In the case of InIn posts, InIn paid for that boosting. In February 2016, Tsipursky argued that this was resulting in genuine engagement and reach:
For a number of InIn blog posts with large numbers of likes (for example 318 for this recent one) these likes appear to be primarily the result of clickfarms. Accounts liking this post like vast numbers of disparate things. Here are some random selections from the middle of the list of that post:
There is further circumstantial evidence: the likes are often from accounts in low-income countries with substantial clickfarm operations. Tsipursky defended this as coincidental overlap caused by Intentional Insight's targeting of low-income countries, however countries with similar demographics without large click farm operations are not well represented.
However, this appears to also be a case of Facebook ad boosting eliciting engagement from clickfarms, this time by a former TLYCS employee (subsequently asked to stop by TLYCS) rather than InIn, according to this statement from TLYCS' Jon Behar:
The profiles contributing the likes and whose profiles show no other engagement with TLYCS, or with EA ideas:
After Jeff Kaufman raised concerns about the pattern of Facebook likes in February 2016, Tsipursky doesn't seem to have looked into the issue further prior to the August 2016 discussion, when outside observers provided indisputable evidence and explained the role of boosting in generating clickfarm likes. While the boosting-clickfarm link is counterintuitive, the lack of any other engagement by the clickfarmers was apparent both before and after the raising of concerns in February. Failure to examine the ineffectiveness of these social media channels, even after concerns were raised, raises questions about InIn's practices as an outreach and content marketing organization.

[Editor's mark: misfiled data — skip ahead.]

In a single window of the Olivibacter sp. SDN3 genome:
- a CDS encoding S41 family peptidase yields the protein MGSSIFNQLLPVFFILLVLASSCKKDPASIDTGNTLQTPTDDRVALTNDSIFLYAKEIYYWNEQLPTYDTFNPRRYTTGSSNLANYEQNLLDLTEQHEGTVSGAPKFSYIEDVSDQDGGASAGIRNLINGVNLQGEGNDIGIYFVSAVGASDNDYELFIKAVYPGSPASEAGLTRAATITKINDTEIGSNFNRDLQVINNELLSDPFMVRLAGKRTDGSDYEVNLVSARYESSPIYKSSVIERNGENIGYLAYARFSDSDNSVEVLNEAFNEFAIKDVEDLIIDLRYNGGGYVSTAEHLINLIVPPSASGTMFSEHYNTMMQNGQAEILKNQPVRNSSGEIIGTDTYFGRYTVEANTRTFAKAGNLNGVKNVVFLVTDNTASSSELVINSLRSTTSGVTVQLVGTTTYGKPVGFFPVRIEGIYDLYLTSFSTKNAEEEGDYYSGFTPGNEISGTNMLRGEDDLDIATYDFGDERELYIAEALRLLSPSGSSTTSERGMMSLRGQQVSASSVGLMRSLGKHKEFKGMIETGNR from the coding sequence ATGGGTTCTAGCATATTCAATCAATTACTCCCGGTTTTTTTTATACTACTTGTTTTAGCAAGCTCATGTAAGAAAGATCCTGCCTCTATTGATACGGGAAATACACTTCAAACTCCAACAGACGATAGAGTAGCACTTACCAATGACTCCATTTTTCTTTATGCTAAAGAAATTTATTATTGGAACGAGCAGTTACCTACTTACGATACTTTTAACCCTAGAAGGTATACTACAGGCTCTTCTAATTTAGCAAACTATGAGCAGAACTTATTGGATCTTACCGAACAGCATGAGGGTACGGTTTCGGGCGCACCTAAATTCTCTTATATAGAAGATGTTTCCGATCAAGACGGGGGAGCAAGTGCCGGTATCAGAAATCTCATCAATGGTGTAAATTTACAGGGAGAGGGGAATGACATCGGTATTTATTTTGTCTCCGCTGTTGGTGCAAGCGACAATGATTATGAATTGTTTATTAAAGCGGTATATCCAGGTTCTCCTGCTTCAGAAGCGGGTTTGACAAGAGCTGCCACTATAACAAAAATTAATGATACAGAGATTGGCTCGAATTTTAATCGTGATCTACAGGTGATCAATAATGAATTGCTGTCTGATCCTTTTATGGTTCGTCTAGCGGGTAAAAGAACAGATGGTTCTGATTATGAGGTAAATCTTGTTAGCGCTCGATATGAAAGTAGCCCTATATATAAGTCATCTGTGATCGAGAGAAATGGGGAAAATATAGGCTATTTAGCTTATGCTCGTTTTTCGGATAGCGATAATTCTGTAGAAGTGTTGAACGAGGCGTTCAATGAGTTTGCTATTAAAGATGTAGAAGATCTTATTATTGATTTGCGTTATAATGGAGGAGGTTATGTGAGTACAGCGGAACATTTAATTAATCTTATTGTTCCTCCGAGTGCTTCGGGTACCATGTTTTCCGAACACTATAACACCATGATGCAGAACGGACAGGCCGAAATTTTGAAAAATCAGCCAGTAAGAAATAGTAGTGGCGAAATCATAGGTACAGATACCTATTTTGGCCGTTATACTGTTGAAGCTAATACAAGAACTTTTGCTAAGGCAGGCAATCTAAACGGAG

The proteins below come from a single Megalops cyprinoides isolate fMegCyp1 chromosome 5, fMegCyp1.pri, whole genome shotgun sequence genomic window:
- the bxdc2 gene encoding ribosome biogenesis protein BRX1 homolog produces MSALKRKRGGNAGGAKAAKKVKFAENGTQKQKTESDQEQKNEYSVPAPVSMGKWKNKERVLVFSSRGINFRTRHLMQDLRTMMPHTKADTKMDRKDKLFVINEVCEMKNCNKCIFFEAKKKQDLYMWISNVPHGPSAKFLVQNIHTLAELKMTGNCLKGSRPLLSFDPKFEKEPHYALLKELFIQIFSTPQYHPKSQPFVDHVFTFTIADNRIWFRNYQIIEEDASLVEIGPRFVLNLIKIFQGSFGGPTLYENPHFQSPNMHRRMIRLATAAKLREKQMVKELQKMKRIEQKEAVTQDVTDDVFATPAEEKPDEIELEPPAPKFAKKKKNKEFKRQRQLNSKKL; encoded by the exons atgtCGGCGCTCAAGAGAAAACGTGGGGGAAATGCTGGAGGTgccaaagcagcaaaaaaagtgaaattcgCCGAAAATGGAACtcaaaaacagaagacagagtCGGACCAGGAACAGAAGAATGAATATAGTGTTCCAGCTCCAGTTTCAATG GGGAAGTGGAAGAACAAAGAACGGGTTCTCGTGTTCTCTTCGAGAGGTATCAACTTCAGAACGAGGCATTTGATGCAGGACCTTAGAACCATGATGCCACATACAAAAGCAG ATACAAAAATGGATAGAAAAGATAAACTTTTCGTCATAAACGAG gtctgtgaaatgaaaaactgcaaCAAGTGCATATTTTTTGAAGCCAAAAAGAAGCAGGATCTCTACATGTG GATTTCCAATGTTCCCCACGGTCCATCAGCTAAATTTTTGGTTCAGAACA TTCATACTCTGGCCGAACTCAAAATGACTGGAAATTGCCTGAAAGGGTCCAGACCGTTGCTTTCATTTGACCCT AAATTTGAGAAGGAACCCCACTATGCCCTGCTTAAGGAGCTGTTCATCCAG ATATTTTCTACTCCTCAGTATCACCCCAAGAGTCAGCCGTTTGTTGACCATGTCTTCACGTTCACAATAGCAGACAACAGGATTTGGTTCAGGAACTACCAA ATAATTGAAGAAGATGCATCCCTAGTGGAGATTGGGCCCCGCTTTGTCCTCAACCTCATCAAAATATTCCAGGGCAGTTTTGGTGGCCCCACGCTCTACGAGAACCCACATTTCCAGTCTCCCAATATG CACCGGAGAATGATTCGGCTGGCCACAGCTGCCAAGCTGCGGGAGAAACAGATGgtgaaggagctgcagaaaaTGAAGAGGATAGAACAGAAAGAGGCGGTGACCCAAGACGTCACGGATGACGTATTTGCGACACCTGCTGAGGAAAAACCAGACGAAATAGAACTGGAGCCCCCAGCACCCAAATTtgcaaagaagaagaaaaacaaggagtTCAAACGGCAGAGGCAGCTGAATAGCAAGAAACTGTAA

In his "Effective Altruism impact of Intentional Insights" document (archived copy), Tsipursky claims that content he has published with The Life You Can Save is able to "regularly reach an audience of over 5,000, at least 12% of whom make a donation" suggesting over 600 donations per article, based on a reference letter from a former TLYCS employee. However, these figures were incorrect, and TLYCS estimates that the total number of visitors who landed on Tsipursky's blog posts at the TLYCS blog was ~3,000 (rather than tens of thousands), with donations directly from those page totalling likely 2-3 (rather than hundreds).
While the reference letter Tsipurksy cites could easily give that false impression, it is implausible in light of other information available to him about the impact of his pieces. For example, Tsipursky also cites an article in a major news outlet as producing two donations to GiveDirectly totalling $500:
Since two donations is far less than ~600, this "12% of 5,000 views" number was clearly not sanity checked before being used to argue the case for Intentional Insights to EAs and in a fundraising document aimed at EAs. It's possible that Tsipursky simply took a surprisingly good estimate from a partner organization at face value, but one might expect an expert in marketing to investigate why this channel was performing so much better than his other channels.
Tsipursky implied that his 10k Twitter followers represent organic interest:
The InIn account is following approximately as many accounts as follow it, 11.7k to 11.4k. Oliver observed that many of these accounts have "100% follow-back" in their descriptions. It seems like they're offering an exchange: InIn adds these accounts as followers, and they add his back in return, or vice versa. This is not an indication of actual interest from fans, and these accounts have almost no organic engagement with InIn such as retweets: